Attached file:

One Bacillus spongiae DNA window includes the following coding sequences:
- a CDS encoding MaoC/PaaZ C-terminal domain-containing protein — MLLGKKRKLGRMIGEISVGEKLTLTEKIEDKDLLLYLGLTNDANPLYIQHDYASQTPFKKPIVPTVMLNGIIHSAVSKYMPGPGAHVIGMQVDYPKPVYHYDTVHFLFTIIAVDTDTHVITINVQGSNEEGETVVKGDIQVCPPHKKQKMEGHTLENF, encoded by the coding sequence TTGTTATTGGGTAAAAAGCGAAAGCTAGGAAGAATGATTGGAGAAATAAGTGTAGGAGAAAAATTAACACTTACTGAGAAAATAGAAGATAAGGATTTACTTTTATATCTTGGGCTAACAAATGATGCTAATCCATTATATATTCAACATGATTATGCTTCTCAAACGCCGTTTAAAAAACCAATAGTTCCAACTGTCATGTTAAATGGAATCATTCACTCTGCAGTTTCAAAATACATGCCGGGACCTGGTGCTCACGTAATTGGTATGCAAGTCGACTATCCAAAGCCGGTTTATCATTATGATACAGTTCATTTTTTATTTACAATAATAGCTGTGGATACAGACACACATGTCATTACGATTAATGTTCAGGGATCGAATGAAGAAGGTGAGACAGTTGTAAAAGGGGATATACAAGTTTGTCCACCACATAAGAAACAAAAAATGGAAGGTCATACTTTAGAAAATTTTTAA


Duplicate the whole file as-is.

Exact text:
One Bacillus spongiae DNA window includes the following coding sequences:
- a CDS encoding MaoC/PaaZ C-terminal domain-containing protein — MLLGKKRKLGRMIGEISVGEKLTLTEKIEDKDLLLYLGLTNDANPLYIQHDYASQTPFKKPIVPTVMLNGIIHSAVSKYMPGPGAHVIGMQVDYPKPVYHYDTVHFLFTIIAVDTDTHVITINVQGSNEEGETVVKGDIQVCPPHKKQKMEGHTLENF, encoded by the coding sequence TTGTTATTGGGTAAAAAGCGAAAGCTAGGAAGAATGATTGGAGAAATAAGTGTAGGAGAAAAATTAACACTTACTGAGAAAATAGAAGATAAGGATTTACTTTTATATCTTGGGCTAACAAATGATGCTAATCCATTATATATTCAACATGATTATGCTTCTCAAACGCCGTTTAAAAAACCAATAGTTCCAACTGTCATGTTAAATGGAATCATTCACTCTGCAGTTTCAAAATACATGCCGGGACCTGGTGCTCACGTAATTGGTATGCAAGTCGACTATCCAAAGCCGGTTTATCATTATGATACAGTTCATTTTTTATTTACAATAATAGCTGTGGATACAGACACACATGTCATTACGATTAATGTTCAGGGATCGAATGAAGAAGGTGAGACAGTTGTAAAAGGGGATATACAAGTTTGTCCACCACATAAGAAACAAAAAATGGAAGGTCATACTTTAGAAAATTTTTAA